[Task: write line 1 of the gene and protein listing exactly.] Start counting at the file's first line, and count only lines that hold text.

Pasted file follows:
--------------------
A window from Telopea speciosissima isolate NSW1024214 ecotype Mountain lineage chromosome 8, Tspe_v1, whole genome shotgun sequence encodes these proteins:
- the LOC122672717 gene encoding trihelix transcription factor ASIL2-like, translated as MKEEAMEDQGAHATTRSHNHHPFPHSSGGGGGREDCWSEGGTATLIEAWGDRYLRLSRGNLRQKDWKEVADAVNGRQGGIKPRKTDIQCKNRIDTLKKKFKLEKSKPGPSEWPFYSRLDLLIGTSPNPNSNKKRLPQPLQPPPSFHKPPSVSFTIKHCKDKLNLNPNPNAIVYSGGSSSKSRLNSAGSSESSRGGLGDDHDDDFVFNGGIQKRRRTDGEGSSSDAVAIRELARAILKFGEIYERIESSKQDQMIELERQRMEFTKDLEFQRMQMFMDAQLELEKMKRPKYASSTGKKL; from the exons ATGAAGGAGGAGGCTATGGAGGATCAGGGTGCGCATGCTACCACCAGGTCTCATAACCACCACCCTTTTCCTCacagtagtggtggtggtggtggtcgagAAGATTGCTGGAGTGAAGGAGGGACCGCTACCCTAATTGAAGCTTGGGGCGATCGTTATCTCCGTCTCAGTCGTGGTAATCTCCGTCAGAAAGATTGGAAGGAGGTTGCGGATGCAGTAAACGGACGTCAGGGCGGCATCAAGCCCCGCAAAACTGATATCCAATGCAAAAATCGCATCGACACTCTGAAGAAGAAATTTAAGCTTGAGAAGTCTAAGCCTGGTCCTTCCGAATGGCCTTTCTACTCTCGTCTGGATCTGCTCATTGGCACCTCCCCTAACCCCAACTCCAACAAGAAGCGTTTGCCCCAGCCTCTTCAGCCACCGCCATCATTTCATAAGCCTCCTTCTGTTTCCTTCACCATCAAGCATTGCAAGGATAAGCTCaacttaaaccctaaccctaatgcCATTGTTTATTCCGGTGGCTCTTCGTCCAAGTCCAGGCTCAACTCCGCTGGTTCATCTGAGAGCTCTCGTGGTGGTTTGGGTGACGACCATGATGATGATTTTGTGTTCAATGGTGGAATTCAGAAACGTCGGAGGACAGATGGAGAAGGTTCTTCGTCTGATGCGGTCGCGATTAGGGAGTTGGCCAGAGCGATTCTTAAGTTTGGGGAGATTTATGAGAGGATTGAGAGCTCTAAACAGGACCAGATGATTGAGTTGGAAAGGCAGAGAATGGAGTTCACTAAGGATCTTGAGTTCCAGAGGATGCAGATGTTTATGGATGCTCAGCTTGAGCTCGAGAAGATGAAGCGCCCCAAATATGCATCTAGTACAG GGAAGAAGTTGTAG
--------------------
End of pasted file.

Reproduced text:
A window from Telopea speciosissima isolate NSW1024214 ecotype Mountain lineage chromosome 8, Tspe_v1, whole genome shotgun sequence encodes these proteins: